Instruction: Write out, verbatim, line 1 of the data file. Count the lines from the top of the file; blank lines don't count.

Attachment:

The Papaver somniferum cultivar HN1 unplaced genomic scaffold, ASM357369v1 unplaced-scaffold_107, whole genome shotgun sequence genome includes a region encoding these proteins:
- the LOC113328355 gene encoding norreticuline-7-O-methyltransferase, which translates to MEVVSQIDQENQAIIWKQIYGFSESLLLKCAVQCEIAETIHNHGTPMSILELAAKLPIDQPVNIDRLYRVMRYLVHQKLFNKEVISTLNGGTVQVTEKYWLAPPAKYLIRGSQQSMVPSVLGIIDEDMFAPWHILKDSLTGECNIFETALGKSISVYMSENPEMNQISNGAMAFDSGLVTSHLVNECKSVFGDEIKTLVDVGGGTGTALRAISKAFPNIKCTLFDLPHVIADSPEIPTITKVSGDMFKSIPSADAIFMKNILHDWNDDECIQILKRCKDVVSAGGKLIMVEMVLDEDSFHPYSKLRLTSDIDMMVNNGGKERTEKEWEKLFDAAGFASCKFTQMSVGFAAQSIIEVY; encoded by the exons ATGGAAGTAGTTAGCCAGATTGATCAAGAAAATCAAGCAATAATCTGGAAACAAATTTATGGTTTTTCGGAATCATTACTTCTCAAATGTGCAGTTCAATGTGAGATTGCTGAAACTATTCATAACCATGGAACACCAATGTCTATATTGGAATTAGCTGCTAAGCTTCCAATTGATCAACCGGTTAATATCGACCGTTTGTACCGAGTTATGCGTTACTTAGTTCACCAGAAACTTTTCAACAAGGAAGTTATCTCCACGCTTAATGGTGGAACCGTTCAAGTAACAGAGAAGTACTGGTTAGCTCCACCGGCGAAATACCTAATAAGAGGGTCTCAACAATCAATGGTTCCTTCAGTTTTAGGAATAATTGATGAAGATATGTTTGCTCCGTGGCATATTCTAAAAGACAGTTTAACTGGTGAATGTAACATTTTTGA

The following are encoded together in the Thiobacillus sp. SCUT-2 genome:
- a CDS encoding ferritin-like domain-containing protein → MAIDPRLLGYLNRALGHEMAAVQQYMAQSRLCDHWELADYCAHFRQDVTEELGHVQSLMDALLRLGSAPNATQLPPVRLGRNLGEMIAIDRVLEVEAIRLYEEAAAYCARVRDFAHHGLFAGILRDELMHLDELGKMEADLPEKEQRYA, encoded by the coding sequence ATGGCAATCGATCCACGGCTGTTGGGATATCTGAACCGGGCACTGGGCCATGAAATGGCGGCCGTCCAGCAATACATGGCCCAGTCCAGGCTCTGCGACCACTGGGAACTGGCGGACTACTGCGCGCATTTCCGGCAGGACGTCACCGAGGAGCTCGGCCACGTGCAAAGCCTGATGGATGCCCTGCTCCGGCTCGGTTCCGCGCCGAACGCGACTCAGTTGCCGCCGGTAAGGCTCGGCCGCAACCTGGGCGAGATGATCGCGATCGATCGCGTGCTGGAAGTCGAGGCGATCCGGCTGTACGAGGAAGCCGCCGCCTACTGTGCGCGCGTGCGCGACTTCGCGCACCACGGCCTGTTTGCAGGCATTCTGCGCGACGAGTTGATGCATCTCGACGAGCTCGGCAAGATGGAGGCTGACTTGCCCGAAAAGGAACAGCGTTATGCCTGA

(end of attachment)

The Papaver somniferum cultivar HN1 unplaced genomic scaffold, ASM357369v1 unplaced-scaffold_107, whole genome shotgun sequence genome includes a region encoding these proteins: